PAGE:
Celebrating Families!: Embracing, Empowering, and Guiding Families
by Rosemary Tisch
When dealing with substance use disorders, traditionally, the focus is on the adult who is using and possibly on their partner. But what services are offered to their children? Children living with an adult dealing with addiction often experience chronic trauma, now recognized as an adverse childhood experience (ACE). ACEs include living in family with addiction or mental illness, experiencing neglect, witnessing violence in the home or community, losing a parent (suicide, jail, death), and experiencing physical, emotional, or sexual abuse. The link between these experiences and children’s future addiction, as well as other mental and physical health problems, is documented in the ACE study. Yet it has not been reflected in most treatment services.
Recent research has been evaluating the benefits of positive childhood experiences (PCEs) and is finding that PCEs potentially can offset ACEs. A 2019 study by Christina Bethell and colleagues (Bethell et al., 2019), found a significant connection between positive childhood experiences and adults’ mental and emotional health. PCEs in the study included whether the respondents (1) were able to talk with their families about their feelings, (2) felt that their families stood by them during difficult times, (3) enjoyed participating in community traditions, (4) felt a sense of belonging in high school, (5) felt supported by friends, (6) had at least two non-parent adults who took genuine interest in them, and (7) felt safe and protected by an adult in their home. Recently, the American Pediatric Association specifically stated that pediatricians should encourage safe, stable, and nurturing relationships, recommending that pediatricians praise and encourage parents for engaging in bonding activities (such as embracing or comforting children, playing, or reading together) (Garner & Yogman, 2021).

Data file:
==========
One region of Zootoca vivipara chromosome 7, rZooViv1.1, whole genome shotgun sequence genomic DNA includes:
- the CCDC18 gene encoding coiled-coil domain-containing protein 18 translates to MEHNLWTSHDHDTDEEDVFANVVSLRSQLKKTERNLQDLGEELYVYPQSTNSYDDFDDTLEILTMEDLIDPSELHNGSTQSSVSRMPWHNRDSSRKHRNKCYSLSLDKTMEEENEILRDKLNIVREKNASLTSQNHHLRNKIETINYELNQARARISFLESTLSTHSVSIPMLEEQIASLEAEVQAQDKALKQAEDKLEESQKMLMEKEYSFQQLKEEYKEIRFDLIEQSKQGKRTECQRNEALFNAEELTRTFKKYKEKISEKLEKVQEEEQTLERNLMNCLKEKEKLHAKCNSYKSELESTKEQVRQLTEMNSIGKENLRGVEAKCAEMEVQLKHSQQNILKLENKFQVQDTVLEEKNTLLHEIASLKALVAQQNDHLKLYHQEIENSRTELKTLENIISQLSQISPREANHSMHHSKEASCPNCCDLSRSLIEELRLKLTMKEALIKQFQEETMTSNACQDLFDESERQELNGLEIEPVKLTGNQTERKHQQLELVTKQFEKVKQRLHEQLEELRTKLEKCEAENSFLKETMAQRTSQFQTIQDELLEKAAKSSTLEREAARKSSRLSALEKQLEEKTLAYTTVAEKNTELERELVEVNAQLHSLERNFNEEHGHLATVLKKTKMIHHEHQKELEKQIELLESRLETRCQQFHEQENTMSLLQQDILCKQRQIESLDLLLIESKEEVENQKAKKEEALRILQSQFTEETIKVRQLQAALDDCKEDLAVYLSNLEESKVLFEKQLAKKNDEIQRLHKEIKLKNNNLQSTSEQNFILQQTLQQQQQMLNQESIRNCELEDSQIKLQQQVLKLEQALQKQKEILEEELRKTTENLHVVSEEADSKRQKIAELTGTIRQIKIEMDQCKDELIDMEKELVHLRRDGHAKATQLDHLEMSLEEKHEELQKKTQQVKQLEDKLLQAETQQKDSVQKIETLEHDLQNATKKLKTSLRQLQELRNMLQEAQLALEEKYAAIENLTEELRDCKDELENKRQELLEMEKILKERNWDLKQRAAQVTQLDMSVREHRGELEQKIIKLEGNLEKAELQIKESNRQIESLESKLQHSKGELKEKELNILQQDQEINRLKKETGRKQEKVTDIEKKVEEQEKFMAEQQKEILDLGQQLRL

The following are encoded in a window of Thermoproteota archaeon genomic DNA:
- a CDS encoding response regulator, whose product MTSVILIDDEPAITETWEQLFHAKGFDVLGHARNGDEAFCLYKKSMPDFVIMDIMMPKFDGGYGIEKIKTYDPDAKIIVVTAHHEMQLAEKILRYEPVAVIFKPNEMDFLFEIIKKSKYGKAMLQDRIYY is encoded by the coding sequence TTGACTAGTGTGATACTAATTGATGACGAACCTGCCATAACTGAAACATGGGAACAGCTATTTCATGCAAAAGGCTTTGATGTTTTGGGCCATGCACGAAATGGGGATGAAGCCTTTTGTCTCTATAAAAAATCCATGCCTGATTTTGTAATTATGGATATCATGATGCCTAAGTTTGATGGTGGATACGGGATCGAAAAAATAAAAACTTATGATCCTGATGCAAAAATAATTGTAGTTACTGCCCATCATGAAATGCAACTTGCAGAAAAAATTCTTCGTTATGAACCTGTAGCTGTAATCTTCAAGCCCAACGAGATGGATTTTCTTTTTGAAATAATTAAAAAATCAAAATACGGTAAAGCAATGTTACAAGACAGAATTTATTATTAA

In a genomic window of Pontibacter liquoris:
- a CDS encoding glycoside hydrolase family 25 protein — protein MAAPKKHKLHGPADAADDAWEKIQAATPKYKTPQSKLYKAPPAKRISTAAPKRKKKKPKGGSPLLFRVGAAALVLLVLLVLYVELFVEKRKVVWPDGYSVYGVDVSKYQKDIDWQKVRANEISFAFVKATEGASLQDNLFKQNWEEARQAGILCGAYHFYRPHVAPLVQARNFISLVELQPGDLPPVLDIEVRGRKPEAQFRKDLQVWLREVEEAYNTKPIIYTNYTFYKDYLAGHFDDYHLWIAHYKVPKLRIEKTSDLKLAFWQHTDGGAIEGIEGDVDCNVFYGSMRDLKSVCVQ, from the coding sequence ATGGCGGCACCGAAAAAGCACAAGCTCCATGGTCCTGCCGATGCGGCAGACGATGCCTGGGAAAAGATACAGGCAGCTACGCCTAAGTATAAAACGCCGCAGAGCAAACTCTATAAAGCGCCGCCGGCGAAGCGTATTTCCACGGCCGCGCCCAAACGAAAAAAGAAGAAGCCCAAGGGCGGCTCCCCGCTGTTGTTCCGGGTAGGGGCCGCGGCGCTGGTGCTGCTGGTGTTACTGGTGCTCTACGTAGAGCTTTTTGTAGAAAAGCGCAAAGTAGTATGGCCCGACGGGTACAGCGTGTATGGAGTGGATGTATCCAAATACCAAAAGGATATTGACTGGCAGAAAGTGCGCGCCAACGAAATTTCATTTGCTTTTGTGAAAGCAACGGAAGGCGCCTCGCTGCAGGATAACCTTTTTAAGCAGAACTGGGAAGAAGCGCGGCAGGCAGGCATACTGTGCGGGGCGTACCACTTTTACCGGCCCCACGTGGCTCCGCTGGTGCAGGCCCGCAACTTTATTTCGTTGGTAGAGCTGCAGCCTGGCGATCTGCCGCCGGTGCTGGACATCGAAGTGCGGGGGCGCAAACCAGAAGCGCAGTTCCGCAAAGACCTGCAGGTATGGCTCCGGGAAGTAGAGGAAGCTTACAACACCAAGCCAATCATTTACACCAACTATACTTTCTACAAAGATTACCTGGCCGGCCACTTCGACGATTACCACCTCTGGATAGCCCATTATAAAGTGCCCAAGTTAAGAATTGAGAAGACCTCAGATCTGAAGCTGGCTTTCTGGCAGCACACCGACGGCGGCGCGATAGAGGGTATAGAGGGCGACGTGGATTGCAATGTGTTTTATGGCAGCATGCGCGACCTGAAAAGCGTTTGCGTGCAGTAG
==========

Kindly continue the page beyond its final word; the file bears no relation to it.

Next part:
We need to do more than praise and encourage parents who are dealing with addiction and likely raised themselves by parents with substance use disorders. We need to help parents learn how to bond, affirm, comfort, play and read with their children. As addiction can often be tracked for five generations, parents may not have experienced bonding/attachment themselves as children. Celebrating Families!™ (CF!), developed specifically for families in dependency drug or family treatment courts, focuses on how to parent in recovery—teaching essential healthy living skills to parents, caregivers, and children. Families attending have at least one parent with a substance use disorder and often have experienced family violence, child abuse, or neglect. The program is based on principles starting with the belief that parents love their children and that because they have a disease, they may not be able to show their love appropriately. Other CF! principles include:
• Accepting and welcoming all families, providing a safe space, in order for participants to grow and develop.
• Honoring diversity.
• Knowing that substance use disorders and mental health challenges are not predestined—they have both genetic and environmental causes.
• Recognizing recovery is a process; everyone in the family has the ability to learn new skills.
• Honoring and respecting the vital role of parents in children’s lives.
• Creating safe, nurturing relationships based on trust and authenticity.
• Listening and accepting what is shared, withholding judgment.
• Knowing that people’s stories are important, that we learn from each other, and that it is important to model healthy living and intentionally teach parenting skills.
Celebrating Families! is family-centered, designed to improve parenting skills, family functioning, and family relationships in order to break the cycles of inter-generational adverse experiences and substance use disorders in families. We want children and families to thrive and flourish.
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Rosemary Tisch, MA, is the director of Prevention Partnership International (https://www.preventionpartnership.us/). She is the lead author of Celebrating Families!TM, developed in partnership with judges, experts in substance use recovery services, child development, recovering parents, and community-based providers. Ms. Tisch has overseen the implementation of CF! and related prevention programs in the United States and internationally for over thirty years. Ms. Tisch has co-authored numerous articles in journals, book chapters, web sites and training media. She is the recipient of awards related to her work from the Faces & Voices of Recovery, the National Association for Children of Addiction, Episcopal Diocese of El Camino, and the California State Directors Association for Cultural Diversity.